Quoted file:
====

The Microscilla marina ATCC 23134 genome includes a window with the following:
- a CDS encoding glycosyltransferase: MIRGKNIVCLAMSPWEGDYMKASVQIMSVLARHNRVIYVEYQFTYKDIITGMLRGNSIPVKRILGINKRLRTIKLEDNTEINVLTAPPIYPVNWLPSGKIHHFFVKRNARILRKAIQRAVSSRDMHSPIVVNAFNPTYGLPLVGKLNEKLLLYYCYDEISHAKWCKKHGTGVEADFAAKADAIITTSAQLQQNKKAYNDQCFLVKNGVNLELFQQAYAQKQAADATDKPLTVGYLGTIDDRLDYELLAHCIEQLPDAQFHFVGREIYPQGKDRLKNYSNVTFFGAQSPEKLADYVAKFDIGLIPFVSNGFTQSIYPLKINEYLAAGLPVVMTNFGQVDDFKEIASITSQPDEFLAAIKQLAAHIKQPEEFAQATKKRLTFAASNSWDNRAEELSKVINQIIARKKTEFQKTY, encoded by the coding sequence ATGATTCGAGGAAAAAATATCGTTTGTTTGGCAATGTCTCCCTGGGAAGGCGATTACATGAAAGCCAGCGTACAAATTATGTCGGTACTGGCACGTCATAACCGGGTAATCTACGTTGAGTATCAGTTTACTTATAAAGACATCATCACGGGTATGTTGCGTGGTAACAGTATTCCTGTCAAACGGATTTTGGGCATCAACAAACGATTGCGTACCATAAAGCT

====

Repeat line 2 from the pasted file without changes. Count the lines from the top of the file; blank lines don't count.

- a CDS encoding glycosyltransferase: MIRGKNIVCLAMSPWEGDYMKASVQIMSVLARHNRVIYVEYQFTYKDIITGMLRGNSIPVKRILGINKRLRTIKLEDNTEINVLTAPPIYPVNWLPSGKIHHFFVKRNARILRKAIQRAVSSRDMHSPIVVNAFNPTYGLPLVGKLNEKLLLYYCYDEISHAKWCKKHGTGVEADFAAKADAIITTSAQLQQNKKAYNDQCFLVKNGVNLELFQQAYAQKQAADATDKPLTVGYLGTIDDRLDYELLAHCIEQLPDAQFHFVGREIYPQGKDRLKNYSNVTFFGAQSPEKLADYVAKFDIGLIPFVSNGFTQSIYPLKINEYLAAGLPVVMTNFGQVDDFKEIASITSQPDEFLAAIKQLAAHIKQPEEFAQATKKRLTFAASNSWDNRAEELSKVINQIIARKKTEFQKTY, encoded by the coding sequence ATGATTCGAGGAAAAAATATCGTTTGTTTGGCAATGTCTCCCTGGGAAGGCGATTACATGAAAGCCAGCGTACAAATTATGTCGGTACTGGCACGTCATAACCGGGTAATCTACGTTGAGTATCAGTTTACTTATAAAGACATCATCACGGGTATGTTGCGTGGTAACAGTATTCCTGTCAAACGGATTTTGGGCATCAACAAACGATTGCGTACCATAAAGCT